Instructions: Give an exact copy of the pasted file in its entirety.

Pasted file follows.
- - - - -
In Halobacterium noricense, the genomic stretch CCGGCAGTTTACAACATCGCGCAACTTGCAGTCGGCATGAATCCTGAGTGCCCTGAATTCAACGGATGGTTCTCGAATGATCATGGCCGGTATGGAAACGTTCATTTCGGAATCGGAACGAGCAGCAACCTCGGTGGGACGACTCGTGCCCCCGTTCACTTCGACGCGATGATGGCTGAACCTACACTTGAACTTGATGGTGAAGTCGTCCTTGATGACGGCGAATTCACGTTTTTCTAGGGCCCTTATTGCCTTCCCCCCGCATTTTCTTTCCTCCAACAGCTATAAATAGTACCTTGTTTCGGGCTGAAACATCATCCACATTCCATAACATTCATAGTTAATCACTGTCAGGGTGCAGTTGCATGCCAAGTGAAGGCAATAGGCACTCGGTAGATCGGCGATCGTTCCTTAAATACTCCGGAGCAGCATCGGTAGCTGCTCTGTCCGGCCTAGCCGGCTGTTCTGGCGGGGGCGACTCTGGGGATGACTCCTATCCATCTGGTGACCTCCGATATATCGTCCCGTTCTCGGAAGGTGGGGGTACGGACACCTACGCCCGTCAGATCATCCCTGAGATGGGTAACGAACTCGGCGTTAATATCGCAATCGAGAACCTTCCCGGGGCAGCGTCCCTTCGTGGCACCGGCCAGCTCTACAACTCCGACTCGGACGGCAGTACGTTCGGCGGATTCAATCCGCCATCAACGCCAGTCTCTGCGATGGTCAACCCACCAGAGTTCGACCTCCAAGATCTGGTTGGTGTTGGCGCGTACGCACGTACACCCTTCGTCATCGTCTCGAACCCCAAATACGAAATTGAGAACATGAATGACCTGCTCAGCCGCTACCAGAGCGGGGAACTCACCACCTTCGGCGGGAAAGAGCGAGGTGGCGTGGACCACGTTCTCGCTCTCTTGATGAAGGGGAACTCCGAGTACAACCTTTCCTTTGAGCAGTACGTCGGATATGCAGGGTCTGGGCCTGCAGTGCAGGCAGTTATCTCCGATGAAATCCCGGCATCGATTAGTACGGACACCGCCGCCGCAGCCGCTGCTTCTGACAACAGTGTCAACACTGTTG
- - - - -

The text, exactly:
In Halobacterium noricense, the genomic stretch CCGGCAGTTTACAACATCGCGCAACTTGCAGTCGGCATGAATCCTGAGTGCCCTGAATTCAACGGATGGTTCTCGAATGATCATGGCCGGTATGGAAACGTTCATTTCGGAATCGGAACGAGCAGCAACCTCGGTGGGACGACTCGTGCCCCCGTTCACTTCGACGCGATGATGGCTGAACCTACACTTGAACTTGATGGTGAAGTCGTCCTTGATGACGGCGAATTCACGTTTTTCTAGGGCCCTTATTGCCTTCCCCCCGCATTTTCTTTCCTCCAACAGCTATAAATAGTACCTTGTTTCGGGCTGAAACATCATCCACATTCCATAACATTCATAGTTAATCACTGTCAGGGTGCAGTTGCATGCCAAGTGAAGGCAATAGGCACTCGGTAGATCGGCGATCGTTCCTTAAATACTCCGGAGCAGCATCGGTAGCTGCTCTGTCCGGCCTAGCCGGCTGTTCTGGCGGGGGCGACTCTGGGGATGACTCCTATCCATCTGGTGACCTCCGATATATCGTCCCGTTCTCGGAAGGTGGGGGTACGGACACCTACGCCCGTCAGATCATCCCTGAGATGGGTAACGAACTCGGCGTTAATATCGCAATCGAGAACCTTCCCGGGGCAGCGTCCCTTCGTGGCACCGGCCAGCTCTACAACTCCGACTCGGACGGCAGTACGTTCGGCGGATTCAATCCGCCATCAACGCCAGTCTCTGCGATGGTCAACCCACCAGAGTTCGACCTCCAAGATCTGGTTGGTGTTGGCGCGTACGCACGTACACCCTTCGTCATCGTCTCGAACCCCAAATACGAAATTGAGAACATGAATGACCTGCTCAGCCGCTACCAGAGCGGGGAACTCACCACCTTCGGCGGGAAAGAGCGAGGTGGCGTGGACCACGTTCTCGCTCTCTTGATGAAGGGGAACTCCGAGTACAACCTTTCCTTTGAGCAGTACGTCGGATATGCAGGGTCTGGGCCTGCAGTGCAGGCAGTTATCTCCGATGAAATCCCGGCATCGATTAGTACGGACACCGCCGCCGCAGCCGCTGCTTCTGACAACAGTGTCAACACTGTTG